A phrase I first noticed in the journal of Charles Dodgson — better known as Lewis Carroll — has stuck in my mind. He wrote, “I mark this day most specially with a white stone.”
A bit of research revealed that “days marked with a white stone” are days of pleasure, or days to be remembered with special gratification. The phrase comes from the Romans, who used a white stone to mark lucky days on their calendar.
I love this idea of marking a special day. Perhaps this is a way to use my newly adopted blue-bird-of-happiness motif.
Certainly the day I returned from my trip was a day to mark with a blue bird. It was nice to be away, but it was bliss to be back—to cuddle my two girls on my lap and to wake up next to the Big Man in the morning.
The reunion with the Big Girl and the Little Girl was bittersweet, though, because we’re leaving again in a few days for India, for a wedding. It will be exciting and wonderful, but I’d feel a lot better about leaving if I hadn’t just been away.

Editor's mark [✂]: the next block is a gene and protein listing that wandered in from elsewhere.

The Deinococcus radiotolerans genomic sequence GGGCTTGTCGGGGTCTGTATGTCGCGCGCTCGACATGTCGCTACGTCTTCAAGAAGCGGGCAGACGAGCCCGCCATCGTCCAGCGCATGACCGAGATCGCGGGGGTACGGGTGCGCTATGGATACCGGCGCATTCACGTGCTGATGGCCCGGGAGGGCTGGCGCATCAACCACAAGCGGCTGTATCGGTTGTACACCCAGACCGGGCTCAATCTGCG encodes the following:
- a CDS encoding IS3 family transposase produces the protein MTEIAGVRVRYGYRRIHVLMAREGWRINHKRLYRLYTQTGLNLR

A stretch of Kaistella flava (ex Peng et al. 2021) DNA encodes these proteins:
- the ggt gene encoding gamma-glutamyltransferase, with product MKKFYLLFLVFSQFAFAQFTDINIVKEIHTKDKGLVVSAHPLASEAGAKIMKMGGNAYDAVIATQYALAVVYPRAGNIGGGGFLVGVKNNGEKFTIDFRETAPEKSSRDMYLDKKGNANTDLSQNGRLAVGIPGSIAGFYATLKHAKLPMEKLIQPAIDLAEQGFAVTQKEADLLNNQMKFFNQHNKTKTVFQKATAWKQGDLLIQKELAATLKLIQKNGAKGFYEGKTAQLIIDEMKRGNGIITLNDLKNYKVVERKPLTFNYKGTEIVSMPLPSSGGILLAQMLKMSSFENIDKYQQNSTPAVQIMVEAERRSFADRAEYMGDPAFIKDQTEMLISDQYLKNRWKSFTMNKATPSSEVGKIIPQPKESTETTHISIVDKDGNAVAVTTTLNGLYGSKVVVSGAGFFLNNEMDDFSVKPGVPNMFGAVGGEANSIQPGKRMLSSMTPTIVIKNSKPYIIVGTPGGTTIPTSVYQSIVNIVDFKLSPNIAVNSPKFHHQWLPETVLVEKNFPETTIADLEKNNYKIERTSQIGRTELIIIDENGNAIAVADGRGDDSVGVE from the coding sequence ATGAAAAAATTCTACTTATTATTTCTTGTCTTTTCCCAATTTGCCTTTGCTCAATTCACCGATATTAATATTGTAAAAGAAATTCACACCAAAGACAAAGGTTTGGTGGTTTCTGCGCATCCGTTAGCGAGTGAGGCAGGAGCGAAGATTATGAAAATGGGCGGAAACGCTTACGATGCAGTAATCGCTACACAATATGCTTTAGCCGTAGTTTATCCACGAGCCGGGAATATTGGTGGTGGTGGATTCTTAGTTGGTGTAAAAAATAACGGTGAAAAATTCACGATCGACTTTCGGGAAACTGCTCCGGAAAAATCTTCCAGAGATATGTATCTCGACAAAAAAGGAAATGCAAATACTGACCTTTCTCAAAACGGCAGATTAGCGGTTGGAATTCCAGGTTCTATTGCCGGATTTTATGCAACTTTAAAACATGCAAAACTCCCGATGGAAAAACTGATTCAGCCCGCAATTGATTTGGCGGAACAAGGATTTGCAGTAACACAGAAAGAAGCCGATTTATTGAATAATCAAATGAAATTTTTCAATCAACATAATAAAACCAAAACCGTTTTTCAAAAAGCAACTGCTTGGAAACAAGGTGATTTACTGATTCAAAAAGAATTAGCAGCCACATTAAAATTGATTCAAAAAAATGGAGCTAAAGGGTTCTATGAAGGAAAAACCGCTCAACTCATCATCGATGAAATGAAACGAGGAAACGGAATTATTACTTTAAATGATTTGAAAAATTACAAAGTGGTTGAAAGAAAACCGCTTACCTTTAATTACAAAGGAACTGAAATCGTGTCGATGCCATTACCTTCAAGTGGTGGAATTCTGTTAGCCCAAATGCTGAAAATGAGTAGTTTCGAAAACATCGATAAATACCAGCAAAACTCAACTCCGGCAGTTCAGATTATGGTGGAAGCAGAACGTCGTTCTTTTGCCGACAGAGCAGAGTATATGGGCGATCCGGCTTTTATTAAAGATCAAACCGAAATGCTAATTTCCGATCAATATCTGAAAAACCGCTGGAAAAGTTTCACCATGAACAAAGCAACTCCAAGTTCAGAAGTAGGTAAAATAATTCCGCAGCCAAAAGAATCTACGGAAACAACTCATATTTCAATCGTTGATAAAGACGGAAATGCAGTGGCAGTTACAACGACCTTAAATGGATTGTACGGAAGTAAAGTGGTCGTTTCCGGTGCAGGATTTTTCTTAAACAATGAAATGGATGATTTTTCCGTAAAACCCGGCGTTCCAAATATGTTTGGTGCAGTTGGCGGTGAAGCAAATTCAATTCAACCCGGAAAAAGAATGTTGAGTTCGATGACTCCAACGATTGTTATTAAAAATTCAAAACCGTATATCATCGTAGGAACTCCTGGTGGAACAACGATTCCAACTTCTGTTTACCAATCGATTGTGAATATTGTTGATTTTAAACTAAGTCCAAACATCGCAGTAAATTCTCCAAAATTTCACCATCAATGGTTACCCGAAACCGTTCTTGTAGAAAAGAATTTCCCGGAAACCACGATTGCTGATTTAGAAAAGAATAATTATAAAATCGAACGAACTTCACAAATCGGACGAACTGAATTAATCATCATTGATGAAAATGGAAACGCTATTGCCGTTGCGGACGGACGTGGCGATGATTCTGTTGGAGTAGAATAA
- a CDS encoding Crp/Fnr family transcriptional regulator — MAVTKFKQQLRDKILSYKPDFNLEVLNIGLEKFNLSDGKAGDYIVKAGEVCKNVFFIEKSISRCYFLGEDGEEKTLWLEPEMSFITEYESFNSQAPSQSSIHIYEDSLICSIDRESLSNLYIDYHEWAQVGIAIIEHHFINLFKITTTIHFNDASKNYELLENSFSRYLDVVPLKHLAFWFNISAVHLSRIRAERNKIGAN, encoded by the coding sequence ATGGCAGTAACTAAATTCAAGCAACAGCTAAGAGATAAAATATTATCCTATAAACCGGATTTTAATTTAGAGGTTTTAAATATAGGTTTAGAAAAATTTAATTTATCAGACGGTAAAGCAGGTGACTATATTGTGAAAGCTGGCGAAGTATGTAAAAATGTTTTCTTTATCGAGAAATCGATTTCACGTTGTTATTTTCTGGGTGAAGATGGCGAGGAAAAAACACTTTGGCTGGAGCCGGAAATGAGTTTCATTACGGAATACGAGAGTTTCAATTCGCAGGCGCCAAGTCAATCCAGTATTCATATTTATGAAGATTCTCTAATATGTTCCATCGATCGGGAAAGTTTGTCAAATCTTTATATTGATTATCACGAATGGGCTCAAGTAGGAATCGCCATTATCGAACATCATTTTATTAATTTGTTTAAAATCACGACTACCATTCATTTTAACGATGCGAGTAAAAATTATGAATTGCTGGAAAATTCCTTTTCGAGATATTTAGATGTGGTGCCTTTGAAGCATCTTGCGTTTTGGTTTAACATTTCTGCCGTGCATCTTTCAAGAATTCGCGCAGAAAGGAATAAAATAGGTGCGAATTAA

It’s not that I’m worried about the girls—I know they’ll be fine—but I feel sad about being away for so long. I don’t like the thought of missing so much, especially with the Little Girl, who, at nineteen months, is changing so quickly that I know she’ll be in an entirely new stage by the time we return.
But instead of dwelling on the downside, I’m trying to focus my attention on how lucky I am to be able to go on this trip, and to see a real Indian wedding, and to have a holiday alone with the Big Man.
Also, although it’s a long trip, and a lot of logistics, I know that no matter what happens, no matter how many flight delays or traffic jams we suffer, I’ll be able to comfort myself by thinking—at least I’m not traveling with two small children.
In the meantime, I’m trying to appreciate the pleasure of being with the Big Girl and the Little Girl — a pleasure it’s so easy to take for granted, until I know I’m going to be away from home. And I can look forward to the next day to mark with a blue bird: the day we come back.